OBJECTIVES: To determine the relationship between interpregnancy weight change and the primary incidence or recurrence of gestational hypertension and preeclampsia in the second pregnancy; and whether it is influenced by the initial BMI.
METHODS: The study population was women who had their first and second consecutive births at Aberdeen from 1986 to 2007, who booked before 24 weeks gestation on both occasions and whose height and weight were measured. 12,740 women were included. Maternal weight was adjusted to take into account gestation at booking. The corrected weight was used to determine BMI for both pregnancies. Inter-pregnancy change in BMI was then calculated, and the association between inter-pregnancy BMI change and hypertensive disorders determined using logistic regression.
RESULTS: BMI increased from 24.5 at first pregnancy to 25.5 at the second over an average interval of 3.4 years. Women who were overweight at baseline and who had a modest or large gain in BMI between pregnancies had an increased risk of primary preeclampsia compared to those whose BMI was stable. [adjusted odds ratio (OR) and 95% confidence limits, 2.29 (1.06-4.95) and 3.03 (1.38-6.64), respectively]. This did not hold for those who were normal weight at baseline. Weight loss of >2BMI units was protective against recurrent preeclampsia whereas a gain of >2BMI units led to an increased risk of recurring gestational hypertension. The latter was true for all women irrespective of baseline BMI.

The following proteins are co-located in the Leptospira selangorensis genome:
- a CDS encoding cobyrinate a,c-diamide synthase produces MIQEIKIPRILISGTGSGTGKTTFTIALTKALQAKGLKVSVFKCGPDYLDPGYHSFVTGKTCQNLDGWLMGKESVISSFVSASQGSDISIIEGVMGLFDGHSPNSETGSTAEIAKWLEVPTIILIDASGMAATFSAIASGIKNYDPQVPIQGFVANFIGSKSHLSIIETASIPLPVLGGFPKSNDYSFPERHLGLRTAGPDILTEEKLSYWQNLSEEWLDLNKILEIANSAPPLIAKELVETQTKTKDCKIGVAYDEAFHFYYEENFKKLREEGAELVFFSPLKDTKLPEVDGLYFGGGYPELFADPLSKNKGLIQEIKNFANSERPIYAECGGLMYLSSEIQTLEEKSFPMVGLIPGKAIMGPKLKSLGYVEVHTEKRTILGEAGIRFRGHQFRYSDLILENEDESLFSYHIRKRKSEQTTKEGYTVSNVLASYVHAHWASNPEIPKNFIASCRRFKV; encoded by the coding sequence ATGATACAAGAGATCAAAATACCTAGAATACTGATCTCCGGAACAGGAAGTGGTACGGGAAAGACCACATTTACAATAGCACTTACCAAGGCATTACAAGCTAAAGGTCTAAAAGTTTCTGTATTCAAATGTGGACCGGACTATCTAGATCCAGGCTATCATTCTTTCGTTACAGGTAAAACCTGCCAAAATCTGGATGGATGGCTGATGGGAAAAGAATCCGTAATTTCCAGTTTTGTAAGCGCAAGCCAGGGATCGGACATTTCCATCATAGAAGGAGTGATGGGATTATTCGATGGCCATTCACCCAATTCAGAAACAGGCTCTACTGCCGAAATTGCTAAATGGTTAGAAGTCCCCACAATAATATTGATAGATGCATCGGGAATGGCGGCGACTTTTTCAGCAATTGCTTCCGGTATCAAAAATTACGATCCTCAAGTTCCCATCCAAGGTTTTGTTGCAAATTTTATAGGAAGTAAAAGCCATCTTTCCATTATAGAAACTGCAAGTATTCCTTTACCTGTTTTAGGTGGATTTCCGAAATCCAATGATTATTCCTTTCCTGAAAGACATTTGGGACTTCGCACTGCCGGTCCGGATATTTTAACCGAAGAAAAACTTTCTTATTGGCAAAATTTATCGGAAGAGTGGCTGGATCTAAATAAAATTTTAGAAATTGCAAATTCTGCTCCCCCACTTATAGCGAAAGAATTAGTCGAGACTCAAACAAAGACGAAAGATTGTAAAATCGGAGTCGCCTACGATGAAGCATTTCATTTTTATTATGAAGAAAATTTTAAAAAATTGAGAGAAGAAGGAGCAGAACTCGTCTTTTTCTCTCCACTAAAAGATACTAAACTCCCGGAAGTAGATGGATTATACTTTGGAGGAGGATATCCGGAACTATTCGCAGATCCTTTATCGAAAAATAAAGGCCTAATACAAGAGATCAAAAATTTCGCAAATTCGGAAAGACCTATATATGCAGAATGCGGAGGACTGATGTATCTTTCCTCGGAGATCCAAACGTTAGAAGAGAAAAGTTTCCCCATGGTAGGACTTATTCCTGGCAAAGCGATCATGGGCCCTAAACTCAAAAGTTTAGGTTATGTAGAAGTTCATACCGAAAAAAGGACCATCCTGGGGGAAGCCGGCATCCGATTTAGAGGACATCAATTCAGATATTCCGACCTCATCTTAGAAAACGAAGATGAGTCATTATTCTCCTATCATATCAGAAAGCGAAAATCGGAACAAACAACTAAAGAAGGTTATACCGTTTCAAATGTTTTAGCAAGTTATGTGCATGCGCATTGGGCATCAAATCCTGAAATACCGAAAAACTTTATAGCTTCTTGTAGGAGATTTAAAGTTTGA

CONCLUSIONS: Inter pregnancy weight change variously impacts pregnancy hypertension, but what advice to give women should also consider the impact on other complications eg. IUGR or preterm delivery.
DISCLOSURES: D.M. Campbell: None. S. Bhattacharya: None. G. Horgan: None. J. Wallace: None.
|Number of pages||1|
|Publication status||Published - Jan 2015|
- inter pregnancy weight cahnge
- pregnancy hypertension